The Battle of Niederheim, 1809

Started by Last Hussar, 04 October 2023, 11:25:02 PM

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Last Hussar

04 October 2023, 11:25:02 PM Last Edit: 04 October 2023, 11:42:18 PM by Last Hussar
The Battle of Niederheim

 "Tell me, is he a lucky general?"

A game of Blucher, set during the War of the Fifth Coalition,  1809.

Sunjester and I had been planning a day out, but due to the train strike we broke out the Little Wooden Men at my place.
I gave Sunjester choice of forces, he took the French. Both were pointed at about 290.

French forces
The Imperial Guard (5 bases of Guard, including the Old Guard, 1 of cavalry)
French Infantry (III) Corps (6 bases, 3 with attached artillery)
Bavarians (4 bases infantry,  all with attached artillery,  cavalry base, 1 unit of artillery)
Cavalry Corp (4 bases cavalry)

Austrians
Vanguard (6 infantry units, including 2 Avant-garde, who have attached cavalry and skirmishers)
Brunswickers ( Everybody's favourite Men in Black, 3 bases of infantry, 2 cavalry, horse artillery)
Infantry  (4) Korps (5 infantry,  3 with attached artillery,  2 Grenz)
Cavalry (2 Kurassier, 2 HUSSAR!, 1 cavalry)
We used the generic 'Southern Germany' map from the Scharnhorst section.
A base of infantry at 'Grand Scale' is 3-5000 men. The table is about 6 miles by 4, and is defined as 24 Base Widths (BW) by 16.


Jean drew himself straight and saluted as the Colonel exited Napoleon's tent. "Well sir?"

The Colonel rubbed his eyes with his right index finger and thumb. "The Emperor says send all the cavalry scouting."

"Yes sir, how many do we retain with the army?"

The colonel looked at him "No Major, all of them."

"All four divisions? But that's thousands..."

The colonel shrugged. "Yes Jean, all of them."


Committing all his cavalry, compared to just my two, Sunjester had the initiative during the pre-game map movement. He chose to enter on the east of the map, and make me, entering opposite on the west, move first.

We made a small error – having committed his entire cavalry there should not have been a column marker for the cavalry. Let us assume it was just a show of Napoleon's brilliance that made the Austrians think there was a column when there wasn't!


The Austrian Avant-garde passed through the town of Neiderheim, pipes playing, as their General Staff unrolled maps on the inn table.

"So, the French are in two columns. One here, on the Wunsberg road, and one here, marching through Karlsbech," said a colonel. "If they take the road between them, it is about half a day's march." He looked up at the Arch-duke. "Our cavalry is in the south – we can send a column to engage near Karlsbech with them, while the rest of the army turns north to Wunsberg."

The Arch-Duke shook his head. "No, the Corsican wants us to fight two battles on his terms. We will fight one on mine. The army is to head north."


I decided to try and get as much of the Royal and Imperial army into action against just half his army as I could, attempting to win the table before Sunjester could reinforce. As it was, the half I chose was the one without the phantom cavalry, which is no different to what I would have chosen if the phantom column had not been there. Turning against the southern column would have meant the northern columns arriving in my rear.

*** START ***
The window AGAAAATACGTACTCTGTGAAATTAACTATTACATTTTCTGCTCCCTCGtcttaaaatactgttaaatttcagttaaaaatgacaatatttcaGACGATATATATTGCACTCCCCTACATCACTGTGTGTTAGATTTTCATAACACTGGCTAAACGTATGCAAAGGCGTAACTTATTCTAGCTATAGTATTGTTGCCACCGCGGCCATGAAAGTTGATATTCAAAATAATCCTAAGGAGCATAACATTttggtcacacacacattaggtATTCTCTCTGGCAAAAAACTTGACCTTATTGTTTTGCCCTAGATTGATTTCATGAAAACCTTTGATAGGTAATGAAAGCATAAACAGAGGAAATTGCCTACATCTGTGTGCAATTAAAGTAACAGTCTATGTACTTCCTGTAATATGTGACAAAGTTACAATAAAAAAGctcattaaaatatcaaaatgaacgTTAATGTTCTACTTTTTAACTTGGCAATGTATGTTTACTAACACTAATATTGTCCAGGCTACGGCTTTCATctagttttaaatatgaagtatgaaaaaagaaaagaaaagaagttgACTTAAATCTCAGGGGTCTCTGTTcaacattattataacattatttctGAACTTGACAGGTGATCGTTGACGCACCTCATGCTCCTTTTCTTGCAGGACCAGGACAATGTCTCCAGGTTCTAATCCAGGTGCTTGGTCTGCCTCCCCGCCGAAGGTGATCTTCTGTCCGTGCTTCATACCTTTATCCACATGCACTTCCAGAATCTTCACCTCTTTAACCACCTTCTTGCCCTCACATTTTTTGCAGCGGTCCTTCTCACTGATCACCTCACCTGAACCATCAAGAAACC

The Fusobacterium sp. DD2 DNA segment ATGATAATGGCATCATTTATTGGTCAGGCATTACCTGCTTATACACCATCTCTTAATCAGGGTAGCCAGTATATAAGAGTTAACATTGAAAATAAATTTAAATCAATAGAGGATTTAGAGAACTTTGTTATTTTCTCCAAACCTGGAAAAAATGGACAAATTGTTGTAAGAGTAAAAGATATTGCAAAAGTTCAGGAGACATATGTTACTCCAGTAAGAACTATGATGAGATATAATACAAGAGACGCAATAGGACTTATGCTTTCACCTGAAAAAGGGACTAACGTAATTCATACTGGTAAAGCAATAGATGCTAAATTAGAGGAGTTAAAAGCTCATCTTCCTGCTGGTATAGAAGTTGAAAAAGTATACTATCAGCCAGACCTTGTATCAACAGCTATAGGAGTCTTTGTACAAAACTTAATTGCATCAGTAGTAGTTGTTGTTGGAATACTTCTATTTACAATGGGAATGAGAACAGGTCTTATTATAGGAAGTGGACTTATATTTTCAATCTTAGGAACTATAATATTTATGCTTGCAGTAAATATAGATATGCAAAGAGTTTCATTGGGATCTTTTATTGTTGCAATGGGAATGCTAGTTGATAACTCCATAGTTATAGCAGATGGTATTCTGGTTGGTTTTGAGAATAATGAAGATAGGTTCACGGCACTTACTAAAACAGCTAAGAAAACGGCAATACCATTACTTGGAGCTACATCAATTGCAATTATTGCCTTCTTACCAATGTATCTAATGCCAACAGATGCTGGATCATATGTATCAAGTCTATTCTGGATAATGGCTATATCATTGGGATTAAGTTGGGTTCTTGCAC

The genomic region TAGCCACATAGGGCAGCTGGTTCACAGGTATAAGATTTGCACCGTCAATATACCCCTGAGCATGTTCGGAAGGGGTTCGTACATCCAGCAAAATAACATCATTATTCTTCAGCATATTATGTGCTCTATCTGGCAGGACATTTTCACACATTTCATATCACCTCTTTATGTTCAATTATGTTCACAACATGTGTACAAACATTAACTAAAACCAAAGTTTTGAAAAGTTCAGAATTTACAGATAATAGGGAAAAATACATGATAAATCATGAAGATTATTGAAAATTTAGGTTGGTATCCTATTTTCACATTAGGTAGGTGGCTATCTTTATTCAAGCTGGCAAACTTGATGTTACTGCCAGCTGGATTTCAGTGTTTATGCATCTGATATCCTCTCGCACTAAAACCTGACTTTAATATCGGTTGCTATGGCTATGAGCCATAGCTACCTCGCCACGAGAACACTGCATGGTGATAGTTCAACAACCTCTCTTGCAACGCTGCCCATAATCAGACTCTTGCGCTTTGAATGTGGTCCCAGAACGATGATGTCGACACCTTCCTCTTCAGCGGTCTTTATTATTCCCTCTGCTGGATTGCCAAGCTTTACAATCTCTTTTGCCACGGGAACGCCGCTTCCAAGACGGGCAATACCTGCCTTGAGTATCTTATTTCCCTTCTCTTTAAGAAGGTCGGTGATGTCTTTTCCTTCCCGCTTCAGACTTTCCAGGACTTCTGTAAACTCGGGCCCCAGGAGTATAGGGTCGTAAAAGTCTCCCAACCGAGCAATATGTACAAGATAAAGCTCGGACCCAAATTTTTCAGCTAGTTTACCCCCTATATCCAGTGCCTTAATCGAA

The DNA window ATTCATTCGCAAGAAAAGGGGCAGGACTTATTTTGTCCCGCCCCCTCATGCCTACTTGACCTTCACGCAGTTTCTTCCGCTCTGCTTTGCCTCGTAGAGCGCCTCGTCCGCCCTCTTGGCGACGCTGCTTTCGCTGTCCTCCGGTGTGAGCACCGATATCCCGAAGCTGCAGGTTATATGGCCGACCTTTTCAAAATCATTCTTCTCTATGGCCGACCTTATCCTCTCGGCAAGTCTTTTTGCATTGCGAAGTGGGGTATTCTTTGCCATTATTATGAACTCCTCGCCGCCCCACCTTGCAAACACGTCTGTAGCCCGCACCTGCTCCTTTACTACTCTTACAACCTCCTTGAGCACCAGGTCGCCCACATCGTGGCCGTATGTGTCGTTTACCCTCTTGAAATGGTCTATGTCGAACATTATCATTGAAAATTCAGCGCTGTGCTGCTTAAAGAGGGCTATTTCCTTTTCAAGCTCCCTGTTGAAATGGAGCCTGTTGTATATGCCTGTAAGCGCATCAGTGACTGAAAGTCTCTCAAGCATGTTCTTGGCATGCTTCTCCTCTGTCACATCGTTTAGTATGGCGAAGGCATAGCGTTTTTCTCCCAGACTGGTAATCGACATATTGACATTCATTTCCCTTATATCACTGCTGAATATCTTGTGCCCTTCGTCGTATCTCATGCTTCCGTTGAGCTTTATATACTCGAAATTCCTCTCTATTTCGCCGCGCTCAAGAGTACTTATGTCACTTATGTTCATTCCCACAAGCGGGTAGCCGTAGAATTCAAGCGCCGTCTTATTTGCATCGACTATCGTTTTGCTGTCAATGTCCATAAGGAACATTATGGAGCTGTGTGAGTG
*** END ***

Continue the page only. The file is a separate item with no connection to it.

The battle field was set on 'Day three'. The long edges were east/west. A 'Blucher' table set up is a rectangle 2 x 3. In this case the long edges were the East and West. North-south on the western half of the field ran a road, ending at the southern edge in the town of Niederheim. From the middle of this a road ran east to the eastern edge, with Muhlenau village in the middle of this table square. Just to the south of this junction a forest enveloped the road. A river ran along to the east a third of the table down (so about 8 cm north of the road). A field (which is slowing) was placed centre of South east square.

As additional terrain I chose a river crossing, Sunjester chose two woods, which he placed along the road to the north of the junction.

In the North West square was 4 Korps, in the middle was the Kurassiers and cavalry – they ended up in the middle rather than flank during the rush to get to the battle – and to the south the Brunswickers. The Vanguard were in the centre east square facing north and south with Muhlenau in their middle.
Sunjester had the Bavarians north east, and Imperial Guard in the South east.

The scouting cavalry returned – I lost 1 Elan (strength point) from each, and these I placed between the wood and the Brunswickers, Sunjester placed his four in column in the field shielding the Guard – one of his cavalry had lost nothing in the scouting. From turn 4 onwards Sunjester would dice for the remaining III Corps to arrive on his centre east edge. I took the odd number turns (1, 3, etc) and Sunjester the even numbers.


The Duke of Brunswick leaned towards an Aide-de-Camp. "Ride over to those bastard Austrians to the north, and tell them I will be sending my cavalry to clear the French horse in front of us, and I would appreciate it if we were not doing it alone. Once they are gone, my men will make it unpleasant for whoever they are shielding."


My basic plan was to use Brunswick to threaten the Guard, pinning them in place, then turn my attention to the north and use 4 Korps to batter the Bavarians.

The thing about Blucher is you don't know how many Momentum (action) points you have. Each unit moved costs MO, but it is your opponent that rolls 3d6 and keeps them hidden, and tells you when you have used them all up, and have to stop. You can at any point you haven't been stopped declare your C in C is ordering everything in a radius of 2BW. However that stops your movement for that turn.